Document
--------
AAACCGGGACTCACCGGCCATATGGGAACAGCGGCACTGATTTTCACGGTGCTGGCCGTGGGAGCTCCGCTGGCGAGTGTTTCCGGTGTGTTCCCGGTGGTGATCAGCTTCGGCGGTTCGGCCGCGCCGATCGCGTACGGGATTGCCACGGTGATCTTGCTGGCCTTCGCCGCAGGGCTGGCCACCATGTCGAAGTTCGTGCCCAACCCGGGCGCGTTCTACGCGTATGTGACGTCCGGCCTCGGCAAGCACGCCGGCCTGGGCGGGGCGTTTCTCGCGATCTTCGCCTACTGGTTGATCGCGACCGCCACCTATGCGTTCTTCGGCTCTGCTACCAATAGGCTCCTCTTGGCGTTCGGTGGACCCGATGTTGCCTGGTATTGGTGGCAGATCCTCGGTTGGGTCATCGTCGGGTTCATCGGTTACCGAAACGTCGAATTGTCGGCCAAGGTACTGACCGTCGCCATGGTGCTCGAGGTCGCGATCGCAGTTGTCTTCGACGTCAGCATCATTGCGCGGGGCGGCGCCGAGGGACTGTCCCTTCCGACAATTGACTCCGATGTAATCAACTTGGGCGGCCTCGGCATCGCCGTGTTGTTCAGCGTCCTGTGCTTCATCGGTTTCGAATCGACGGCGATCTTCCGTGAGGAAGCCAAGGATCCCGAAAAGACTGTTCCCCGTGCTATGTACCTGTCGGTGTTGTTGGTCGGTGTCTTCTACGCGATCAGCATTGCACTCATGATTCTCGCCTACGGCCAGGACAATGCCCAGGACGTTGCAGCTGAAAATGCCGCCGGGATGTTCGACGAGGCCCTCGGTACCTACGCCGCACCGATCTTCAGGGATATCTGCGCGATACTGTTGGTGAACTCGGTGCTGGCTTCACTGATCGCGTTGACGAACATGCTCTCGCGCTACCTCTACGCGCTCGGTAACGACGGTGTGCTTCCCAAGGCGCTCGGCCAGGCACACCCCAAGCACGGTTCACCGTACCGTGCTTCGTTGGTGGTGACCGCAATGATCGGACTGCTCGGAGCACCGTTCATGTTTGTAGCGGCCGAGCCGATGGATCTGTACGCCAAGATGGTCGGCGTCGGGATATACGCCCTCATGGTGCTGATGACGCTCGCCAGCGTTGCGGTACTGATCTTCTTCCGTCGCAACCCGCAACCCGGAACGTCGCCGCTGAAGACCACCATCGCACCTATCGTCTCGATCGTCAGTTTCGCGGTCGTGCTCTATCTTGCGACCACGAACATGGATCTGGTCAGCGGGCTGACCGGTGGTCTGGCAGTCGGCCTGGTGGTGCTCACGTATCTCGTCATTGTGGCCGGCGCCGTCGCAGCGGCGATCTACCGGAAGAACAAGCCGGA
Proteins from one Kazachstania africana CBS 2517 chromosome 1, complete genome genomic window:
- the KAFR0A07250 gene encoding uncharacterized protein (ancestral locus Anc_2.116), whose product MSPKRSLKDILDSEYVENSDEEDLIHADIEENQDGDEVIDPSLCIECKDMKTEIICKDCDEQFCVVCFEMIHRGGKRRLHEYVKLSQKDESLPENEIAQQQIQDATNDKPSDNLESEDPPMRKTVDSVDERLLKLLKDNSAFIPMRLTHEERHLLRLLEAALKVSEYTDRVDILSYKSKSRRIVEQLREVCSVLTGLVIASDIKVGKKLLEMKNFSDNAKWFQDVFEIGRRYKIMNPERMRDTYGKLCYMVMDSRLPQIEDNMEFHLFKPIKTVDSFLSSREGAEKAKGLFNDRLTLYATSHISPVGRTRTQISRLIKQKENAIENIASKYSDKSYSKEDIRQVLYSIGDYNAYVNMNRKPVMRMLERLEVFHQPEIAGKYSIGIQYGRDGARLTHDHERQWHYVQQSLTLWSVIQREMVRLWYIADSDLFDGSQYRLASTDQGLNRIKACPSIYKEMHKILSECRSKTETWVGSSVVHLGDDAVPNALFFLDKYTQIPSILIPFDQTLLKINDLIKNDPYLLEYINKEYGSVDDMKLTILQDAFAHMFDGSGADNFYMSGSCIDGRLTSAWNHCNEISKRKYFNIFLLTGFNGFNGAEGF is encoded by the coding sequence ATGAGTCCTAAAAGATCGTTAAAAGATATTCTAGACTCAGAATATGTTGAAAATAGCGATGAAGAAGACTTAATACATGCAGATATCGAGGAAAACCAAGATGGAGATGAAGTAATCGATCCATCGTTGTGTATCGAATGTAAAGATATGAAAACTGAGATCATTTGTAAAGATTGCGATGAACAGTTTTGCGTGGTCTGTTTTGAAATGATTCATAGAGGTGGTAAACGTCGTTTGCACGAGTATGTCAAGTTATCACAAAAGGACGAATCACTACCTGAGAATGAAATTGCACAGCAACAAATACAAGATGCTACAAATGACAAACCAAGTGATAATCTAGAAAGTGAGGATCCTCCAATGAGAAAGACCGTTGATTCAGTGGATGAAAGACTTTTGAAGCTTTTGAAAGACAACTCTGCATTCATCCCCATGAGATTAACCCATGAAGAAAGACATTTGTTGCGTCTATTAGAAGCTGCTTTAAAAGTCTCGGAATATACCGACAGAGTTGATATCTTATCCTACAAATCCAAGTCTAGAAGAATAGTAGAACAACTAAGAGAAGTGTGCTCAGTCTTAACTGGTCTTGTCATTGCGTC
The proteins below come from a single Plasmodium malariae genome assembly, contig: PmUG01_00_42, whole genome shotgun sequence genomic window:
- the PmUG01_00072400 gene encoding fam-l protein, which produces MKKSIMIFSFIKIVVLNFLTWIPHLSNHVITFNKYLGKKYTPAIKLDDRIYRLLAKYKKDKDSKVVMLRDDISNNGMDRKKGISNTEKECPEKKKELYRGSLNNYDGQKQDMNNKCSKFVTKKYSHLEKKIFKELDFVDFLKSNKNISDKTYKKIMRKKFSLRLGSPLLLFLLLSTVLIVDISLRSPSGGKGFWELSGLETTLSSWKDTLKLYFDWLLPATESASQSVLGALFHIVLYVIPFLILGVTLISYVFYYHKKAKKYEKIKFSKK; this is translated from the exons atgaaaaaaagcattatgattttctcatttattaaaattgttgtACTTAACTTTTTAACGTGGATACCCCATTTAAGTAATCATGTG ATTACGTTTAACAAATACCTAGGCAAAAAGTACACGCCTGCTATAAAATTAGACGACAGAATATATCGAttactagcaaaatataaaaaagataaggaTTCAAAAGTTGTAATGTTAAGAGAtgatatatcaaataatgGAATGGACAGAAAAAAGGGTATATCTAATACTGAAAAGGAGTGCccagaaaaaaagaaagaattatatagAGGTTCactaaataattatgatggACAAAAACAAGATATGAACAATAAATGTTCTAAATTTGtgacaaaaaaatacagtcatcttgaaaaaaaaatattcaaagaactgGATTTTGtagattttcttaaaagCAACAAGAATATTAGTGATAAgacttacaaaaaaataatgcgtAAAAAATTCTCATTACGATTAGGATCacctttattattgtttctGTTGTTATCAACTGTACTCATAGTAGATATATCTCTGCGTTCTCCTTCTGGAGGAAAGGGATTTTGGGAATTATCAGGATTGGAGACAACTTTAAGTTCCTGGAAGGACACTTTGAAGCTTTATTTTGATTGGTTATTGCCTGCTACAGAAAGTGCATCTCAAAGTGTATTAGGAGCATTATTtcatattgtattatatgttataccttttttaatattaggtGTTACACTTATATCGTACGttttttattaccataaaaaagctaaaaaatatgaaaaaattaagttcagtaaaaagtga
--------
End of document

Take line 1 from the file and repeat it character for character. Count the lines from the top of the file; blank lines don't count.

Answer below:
AAACCGGGACTCACCGGCCATATGGGAACAGCGGCACTGATTTTCACGGTGCTGGCCGTGGGAGCTCCGCTGGCGAGTGTTTCCGGTGTGTTCCCGGTGGTGATCAGCTTCGGCGGTTCGGCCGCGCCGATCGCGTACGGGATTGCCACGGTGATCTTGCTGGCCTTCGCCGCAGGGCTGGCCACCATGTCGAAGTTCGTGCCCAACCCGGGCGCGTTCTACGCGTATGTGACGTCCGGCCTCGGCAAGCACGCCGGCCTGGGCGGGGCGTTTCTCGCGATCTTCGCCTACTGGTTGATCGCGACCGCCACCTATGCGTTCTTCGGCTCTGCTACCAATAGGCTCCTCTTGGCGTTCGGTGGACCCGATGTTGCCTGGTATTGGTGGCAGATCCTCGGTTGGGTCATCGTCGGGTTCATCGGTTACCGAAACGTCGAATTGTCGGCCAAGGTACTGACCGTCGCCATGGTGCTCGAGGTCGCGATCGCAGTTGTCTTCGACGTCAGCATCATTGCGCGGGGCGGCGCCGAGGGACTGTCCCTTCCGACAATTGACTCCGATGTAATCAACTTGGGCGGCCTCGGCATCGCCGTGTTGTTCAGCGTCCTGTGCTTCATCGGTTTCGAATCGACGGCGATCTTCCGTGAGGAAGCCAAGGATCCCGAAAAGACTGTTCCCCGTGCTATGTACCTGTCGGTGTTGTTGGTCGGTGTCTTCTACGCGATCAGCATTGCACTCATGATTCTCGCCTACGGCCAGGACAATGCCCAGGACGTTGCAGCTGAAAATGCCGCCGGGATGTTCGACGAGGCCCTCGGTACCTACGCCGCACCGATCTTCAGGGATATCTGCGCGATACTGTTGGTGAACTCGGTGCTGGCTTCACTGATCGCGTTGACGAACATGCTCTCGCGCTACCTCTACGCGCTCGGTAACGACGGTGTGCTTCCCAAGGCGCTCGGCCAGGCACACCCCAAGCACGGTTCACCGTACCGTGCTTCGTTGGTGGTGACCGCAATGATCGGACTGCTCGGAGCACCGTTCATGTTTGTAGCGGCCGAGCCGATGGATCTGTACGCCAAGATGGTCGGCGTCGGGATATACGCCCTCATGGTGCTGATGACGCTCGCCAGCGTTGCGGTACTGATCTTCTTCCGTCGCAACCCGCAACCCGGAACGTCGCCGCTGAAGACCACCATCGCACCTATCGTCTCGATCGTCAGTTTCGCGGTCGTGCTCTATCTTGCGACCACGAACATGGATCTGGTCAGCGGGCTGACCGGTGGTCTGGCAGTCGGCCTGGTGGTGCTCACGTATCTCGTCATTGTGGCCGGCGCCGTCGCAGCGGCGATCTACCGGAAGAACAAGCCGGA